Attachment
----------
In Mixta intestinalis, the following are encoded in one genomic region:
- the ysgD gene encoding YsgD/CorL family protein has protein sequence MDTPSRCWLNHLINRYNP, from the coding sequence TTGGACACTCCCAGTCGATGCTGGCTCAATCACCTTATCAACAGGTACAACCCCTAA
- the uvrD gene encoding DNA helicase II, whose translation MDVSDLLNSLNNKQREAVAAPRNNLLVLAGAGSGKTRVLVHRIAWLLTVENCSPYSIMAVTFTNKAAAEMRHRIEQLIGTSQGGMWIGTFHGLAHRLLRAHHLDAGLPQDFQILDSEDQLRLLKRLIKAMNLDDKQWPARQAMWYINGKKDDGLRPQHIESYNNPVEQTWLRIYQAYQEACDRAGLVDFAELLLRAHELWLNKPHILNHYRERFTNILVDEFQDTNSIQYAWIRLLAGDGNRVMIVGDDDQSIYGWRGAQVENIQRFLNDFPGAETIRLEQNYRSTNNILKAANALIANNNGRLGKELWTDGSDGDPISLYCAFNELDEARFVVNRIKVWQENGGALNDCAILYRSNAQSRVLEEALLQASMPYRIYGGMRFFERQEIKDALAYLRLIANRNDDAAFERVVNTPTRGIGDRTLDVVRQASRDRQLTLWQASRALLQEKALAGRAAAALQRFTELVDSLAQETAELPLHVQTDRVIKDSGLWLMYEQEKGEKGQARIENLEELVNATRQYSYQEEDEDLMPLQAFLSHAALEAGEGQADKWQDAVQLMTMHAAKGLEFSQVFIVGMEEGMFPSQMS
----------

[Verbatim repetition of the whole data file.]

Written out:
In Mixta intestinalis, the following are encoded in one genomic region:
- the ysgD gene encoding YsgD/CorL family protein has protein sequence MDTPSRCWLNHLINRYNP, from the coding sequence TTGGACACTCCCAGTCGATGCTGGCTCAATCACCTTATCAACAGGTACAACCCCTAA
- the uvrD gene encoding DNA helicase II, whose translation MDVSDLLNSLNNKQREAVAAPRNNLLVLAGAGSGKTRVLVHRIAWLLTVENCSPYSIMAVTFTNKAAAEMRHRIEQLIGTSQGGMWIGTFHGLAHRLLRAHHLDAGLPQDFQILDSEDQLRLLKRLIKAMNLDDKQWPARQAMWYINGKKDDGLRPQHIESYNNPVEQTWLRIYQAYQEACDRAGLVDFAELLLRAHELWLNKPHILNHYRERFTNILVDEFQDTNSIQYAWIRLLAGDGNRVMIVGDDDQSIYGWRGAQVENIQRFLNDFPGAETIRLEQNYRSTNNILKAANALIANNNGRLGKELWTDGSDGDPISLYCAFNELDEARFVVNRIKVWQENGGALNDCAILYRSNAQSRVLEEALLQASMPYRIYGGMRFFERQEIKDALAYLRLIANRNDDAAFERVVNTPTRGIGDRTLDVVRQASRDRQLTLWQASRALLQEKALAGRAAAALQRFTELVDSLAQETAELPLHVQTDRVIKDSGLWLMYEQEKGEKGQARIENLEELVNATRQYSYQEEDEDLMPLQAFLSHAALEAGEGQADKWQDAVQLMTMHAAKGLEFSQVFIVGMEEGMFPSQMS